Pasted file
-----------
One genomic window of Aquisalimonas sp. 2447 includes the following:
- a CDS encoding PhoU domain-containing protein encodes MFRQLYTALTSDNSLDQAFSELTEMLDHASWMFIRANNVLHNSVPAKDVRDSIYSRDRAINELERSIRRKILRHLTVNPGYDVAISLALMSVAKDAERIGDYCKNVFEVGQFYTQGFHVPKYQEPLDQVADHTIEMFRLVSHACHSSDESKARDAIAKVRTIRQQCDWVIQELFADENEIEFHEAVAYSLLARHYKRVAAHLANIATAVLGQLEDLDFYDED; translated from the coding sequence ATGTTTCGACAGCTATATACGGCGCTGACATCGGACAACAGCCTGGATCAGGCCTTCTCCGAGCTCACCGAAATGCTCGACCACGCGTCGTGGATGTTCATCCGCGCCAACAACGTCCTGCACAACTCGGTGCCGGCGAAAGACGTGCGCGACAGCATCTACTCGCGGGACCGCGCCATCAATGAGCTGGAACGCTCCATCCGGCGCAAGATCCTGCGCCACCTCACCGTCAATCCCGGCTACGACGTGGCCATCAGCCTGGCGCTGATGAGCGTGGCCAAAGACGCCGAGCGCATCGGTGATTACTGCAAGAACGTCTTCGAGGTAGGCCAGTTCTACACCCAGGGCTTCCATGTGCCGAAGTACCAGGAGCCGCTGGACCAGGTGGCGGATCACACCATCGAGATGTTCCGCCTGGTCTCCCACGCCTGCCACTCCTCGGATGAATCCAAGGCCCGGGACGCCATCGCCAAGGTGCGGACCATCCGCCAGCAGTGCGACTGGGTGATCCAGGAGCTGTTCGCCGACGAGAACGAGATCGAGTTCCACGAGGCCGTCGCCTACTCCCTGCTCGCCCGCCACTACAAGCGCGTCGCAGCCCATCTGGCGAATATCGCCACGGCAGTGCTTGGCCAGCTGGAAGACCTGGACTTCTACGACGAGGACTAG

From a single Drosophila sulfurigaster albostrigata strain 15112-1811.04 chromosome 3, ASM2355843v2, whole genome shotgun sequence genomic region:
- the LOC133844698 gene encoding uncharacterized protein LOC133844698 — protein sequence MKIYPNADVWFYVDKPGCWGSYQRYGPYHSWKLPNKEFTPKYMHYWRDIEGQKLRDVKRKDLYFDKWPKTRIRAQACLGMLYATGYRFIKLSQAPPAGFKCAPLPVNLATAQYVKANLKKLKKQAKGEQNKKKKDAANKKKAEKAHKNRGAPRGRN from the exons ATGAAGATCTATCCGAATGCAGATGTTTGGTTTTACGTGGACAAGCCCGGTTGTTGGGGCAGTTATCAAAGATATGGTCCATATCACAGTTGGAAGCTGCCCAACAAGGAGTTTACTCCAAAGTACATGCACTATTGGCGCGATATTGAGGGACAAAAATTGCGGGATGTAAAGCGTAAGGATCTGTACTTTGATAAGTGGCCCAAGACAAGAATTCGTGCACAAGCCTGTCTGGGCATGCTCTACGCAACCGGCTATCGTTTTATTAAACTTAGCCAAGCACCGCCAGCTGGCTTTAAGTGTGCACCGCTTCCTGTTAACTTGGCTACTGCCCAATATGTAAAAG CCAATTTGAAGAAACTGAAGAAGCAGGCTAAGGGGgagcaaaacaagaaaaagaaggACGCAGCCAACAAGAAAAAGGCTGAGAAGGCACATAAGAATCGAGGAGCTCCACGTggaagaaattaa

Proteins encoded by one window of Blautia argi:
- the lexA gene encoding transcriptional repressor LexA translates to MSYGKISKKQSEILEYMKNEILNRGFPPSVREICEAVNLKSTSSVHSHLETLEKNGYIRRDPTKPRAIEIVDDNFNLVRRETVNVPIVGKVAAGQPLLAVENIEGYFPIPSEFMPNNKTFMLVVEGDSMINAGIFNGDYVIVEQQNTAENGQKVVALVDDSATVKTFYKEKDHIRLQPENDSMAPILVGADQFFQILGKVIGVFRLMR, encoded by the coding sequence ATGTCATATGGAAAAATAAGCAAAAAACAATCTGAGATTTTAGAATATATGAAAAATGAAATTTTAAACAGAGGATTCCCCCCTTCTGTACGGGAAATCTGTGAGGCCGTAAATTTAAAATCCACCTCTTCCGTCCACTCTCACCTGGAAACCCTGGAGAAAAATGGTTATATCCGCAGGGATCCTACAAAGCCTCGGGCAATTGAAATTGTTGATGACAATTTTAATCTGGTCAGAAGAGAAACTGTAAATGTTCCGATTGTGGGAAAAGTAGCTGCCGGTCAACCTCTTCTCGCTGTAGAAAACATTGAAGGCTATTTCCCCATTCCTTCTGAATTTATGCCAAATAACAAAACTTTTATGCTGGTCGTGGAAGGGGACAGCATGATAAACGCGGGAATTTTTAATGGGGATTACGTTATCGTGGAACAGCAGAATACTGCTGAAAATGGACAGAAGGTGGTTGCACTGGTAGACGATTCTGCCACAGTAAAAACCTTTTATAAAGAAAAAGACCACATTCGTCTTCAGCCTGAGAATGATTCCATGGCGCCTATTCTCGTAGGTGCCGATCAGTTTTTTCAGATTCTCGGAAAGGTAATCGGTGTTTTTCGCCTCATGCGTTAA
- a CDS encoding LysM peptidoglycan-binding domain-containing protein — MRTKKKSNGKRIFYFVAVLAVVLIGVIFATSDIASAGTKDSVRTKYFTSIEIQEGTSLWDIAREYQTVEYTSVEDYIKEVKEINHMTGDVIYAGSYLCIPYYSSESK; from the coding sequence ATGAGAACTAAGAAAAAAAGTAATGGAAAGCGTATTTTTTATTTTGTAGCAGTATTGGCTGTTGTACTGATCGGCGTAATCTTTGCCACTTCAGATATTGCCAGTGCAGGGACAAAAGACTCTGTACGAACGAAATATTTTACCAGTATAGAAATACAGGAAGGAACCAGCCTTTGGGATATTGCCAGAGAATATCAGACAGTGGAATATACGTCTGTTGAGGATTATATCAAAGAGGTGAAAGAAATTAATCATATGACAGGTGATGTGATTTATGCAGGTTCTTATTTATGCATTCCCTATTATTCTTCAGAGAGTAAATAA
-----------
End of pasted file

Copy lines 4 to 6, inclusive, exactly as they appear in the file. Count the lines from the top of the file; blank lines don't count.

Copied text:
- the LOC133844698 gene encoding uncharacterized protein LOC133844698 — protein sequence MKIYPNADVWFYVDKPGCWGSYQRYGPYHSWKLPNKEFTPKYMHYWRDIEGQKLRDVKRKDLYFDKWPKTRIRAQACLGMLYATGYRFIKLSQAPPAGFKCAPLPVNLATAQYVKANLKKLKKQAKGEQNKKKKDAANKKKAEKAHKNRGAPRGRN from the exons ATGAAGATCTATCCGAATGCAGATGTTTGGTTTTACGTGGACAAGCCCGGTTGTTGGGGCAGTTATCAAAGATATGGTCCATATCACAGTTGGAAGCTGCCCAACAAGGAGTTTACTCCAAAGTACATGCACTATTGGCGCGATATTGAGGGACAAAAATTGCGGGATGTAAAGCGTAAGGATCTGTACTTTGATAAGTGGCCCAAGACAAGAATTCGTGCACAAGCCTGTCTGGGCATGCTCTACGCAACCGGCTATCGTTTTATTAAACTTAGCCAAGCACCGCCAGCTGGCTTTAAGTGTGCACCGCTTCCTGTTAACTTGGCTACTGCCCAATATGTAAAAG CCAATTTGAAGAAACTGAAGAAGCAGGCTAAGGGGgagcaaaacaagaaaaagaaggACGCAGCCAACAAGAAAAAGGCTGAGAAGGCACATAAGAATCGAGGAGCTCCACGTggaagaaattaa

Proteins encoded by one window of Blautia argi:
- the lexA gene encoding transcriptional repressor LexA translates to MSYGKISKKQSEILEYMKNEILNRGFPPSVREICEAVNLKSTSSVHSHLETLEKNGYIRRDPTKPRAIEIVDDNFNLVRRETVNVPIVGKVAAGQPLLAVENIEGYFPIPSEFMPNNKTFMLVVEGDSMINAGIFNGDYVIVEQQNTAENGQKVVALVDDSATVKTFYKEKDHIRLQPENDSMAPILVGADQFFQILGKVIGVFRLMR, encoded by the coding sequence ATGTCATATGGAAAAATAAGCAAAAAACAATCTGAGATTTTAGAATATATGAAAAATGAAATTTTAAACAGAGGATTCCCCCCTTCTGTACGGGAAATCTGTGAGGCCGTAAATTTAAAATCCACCTCTTCCGTCCACTCTCACCTGGAAACCCTGGAGAAAAATGGTTATATCCGCAGGGATCCTACAAAGCCTCGGGCAATTGAAATTGTTGATGACAATTTTAATCTGGTCAGAAGAGAAACTGTAAATGTTCCGATTGTGGGAAAAGTAGCTGCCGGTCAACCTCTTCTCGCTGTAGAAAACATTGAAGGCTATTTCCCCATTCCTTCTGAATTTATGCCAAATAACAAAACTTTTATGCTGGTCGTGGAAGGGGACAGCATGATAAACGCGGGAATTTTTAATGGGGATTACGTTATCGTGGAACAGCAGAATACTGCTGAAAATGGACAGAAGGTGGTTGCACTGGTAGACGATTCTGCCACAGTAAAAACCTTTTATAAAGAAAAAGACCACATTCGTCTTCAGCCTGAGAATGATTCCATGGCGCCTATTCTCGTAGGTGCCGATCAGTTTTTTCAGATTCTCGGAAAGGTAATCGGTGTTTTTCGCCTCATGCGTTAA